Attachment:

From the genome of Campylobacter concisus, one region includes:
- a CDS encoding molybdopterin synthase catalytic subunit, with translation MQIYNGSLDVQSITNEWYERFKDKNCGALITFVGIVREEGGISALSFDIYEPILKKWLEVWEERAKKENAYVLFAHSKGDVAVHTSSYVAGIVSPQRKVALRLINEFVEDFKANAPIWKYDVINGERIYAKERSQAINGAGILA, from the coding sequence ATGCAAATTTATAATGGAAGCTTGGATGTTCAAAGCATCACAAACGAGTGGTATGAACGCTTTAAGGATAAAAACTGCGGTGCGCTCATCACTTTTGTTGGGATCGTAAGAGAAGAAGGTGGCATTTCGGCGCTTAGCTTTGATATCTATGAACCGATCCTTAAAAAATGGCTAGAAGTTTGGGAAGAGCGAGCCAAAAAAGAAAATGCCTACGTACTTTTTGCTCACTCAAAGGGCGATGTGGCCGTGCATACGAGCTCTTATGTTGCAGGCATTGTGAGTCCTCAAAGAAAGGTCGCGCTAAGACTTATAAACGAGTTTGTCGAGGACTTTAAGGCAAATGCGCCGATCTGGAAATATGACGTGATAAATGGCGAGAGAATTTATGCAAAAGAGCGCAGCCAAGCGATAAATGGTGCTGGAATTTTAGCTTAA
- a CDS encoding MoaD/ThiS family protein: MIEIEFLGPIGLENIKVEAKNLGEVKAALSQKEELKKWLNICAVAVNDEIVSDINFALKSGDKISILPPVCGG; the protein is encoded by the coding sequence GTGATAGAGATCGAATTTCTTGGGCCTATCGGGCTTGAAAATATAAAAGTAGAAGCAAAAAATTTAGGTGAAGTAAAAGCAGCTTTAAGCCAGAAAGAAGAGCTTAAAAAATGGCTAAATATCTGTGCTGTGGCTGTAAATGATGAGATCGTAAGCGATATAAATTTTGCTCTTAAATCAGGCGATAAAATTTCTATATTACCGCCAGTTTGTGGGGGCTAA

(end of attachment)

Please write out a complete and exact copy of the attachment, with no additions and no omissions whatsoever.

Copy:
From the genome of Campylobacter concisus, one region includes:
- a CDS encoding molybdopterin synthase catalytic subunit, with translation MQIYNGSLDVQSITNEWYERFKDKNCGALITFVGIVREEGGISALSFDIYEPILKKWLEVWEERAKKENAYVLFAHSKGDVAVHTSSYVAGIVSPQRKVALRLINEFVEDFKANAPIWKYDVINGERIYAKERSQAINGAGILA, from the coding sequence ATGCAAATTTATAATGGAAGCTTGGATGTTCAAAGCATCACAAACGAGTGGTATGAACGCTTTAAGGATAAAAACTGCGGTGCGCTCATCACTTTTGTTGGGATCGTAAGAGAAGAAGGTGGCATTTCGGCGCTTAGCTTTGATATCTATGAACCGATCCTTAAAAAATGGCTAGAAGTTTGGGAAGAGCGAGCCAAAAAAGAAAATGCCTACGTACTTTTTGCTCACTCAAAGGGCGATGTGGCCGTGCATACGAGCTCTTATGTTGCAGGCATTGTGAGTCCTCAAAGAAAGGTCGCGCTAAGACTTATAAACGAGTTTGTCGAGGACTTTAAGGCAAATGCGCCGATCTGGAAATATGACGTGATAAATGGCGAGAGAATTTATGCAAAAGAGCGCAGCCAAGCGATAAATGGTGCTGGAATTTTAGCTTAA
- a CDS encoding MoaD/ThiS family protein: MIEIEFLGPIGLENIKVEAKNLGEVKAALSQKEELKKWLNICAVAVNDEIVSDINFALKSGDKISILPPVCGG; the protein is encoded by the coding sequence GTGATAGAGATCGAATTTCTTGGGCCTATCGGGCTTGAAAATATAAAAGTAGAAGCAAAAAATTTAGGTGAAGTAAAAGCAGCTTTAAGCCAGAAAGAAGAGCTTAAAAAATGGCTAAATATCTGTGCTGTGGCTGTAAATGATGAGATCGTAAGCGATATAAATTTTGCTCTTAAATCAGGCGATAAAATTTCTATATTACCGCCAGTTTGTGGGGGCTAA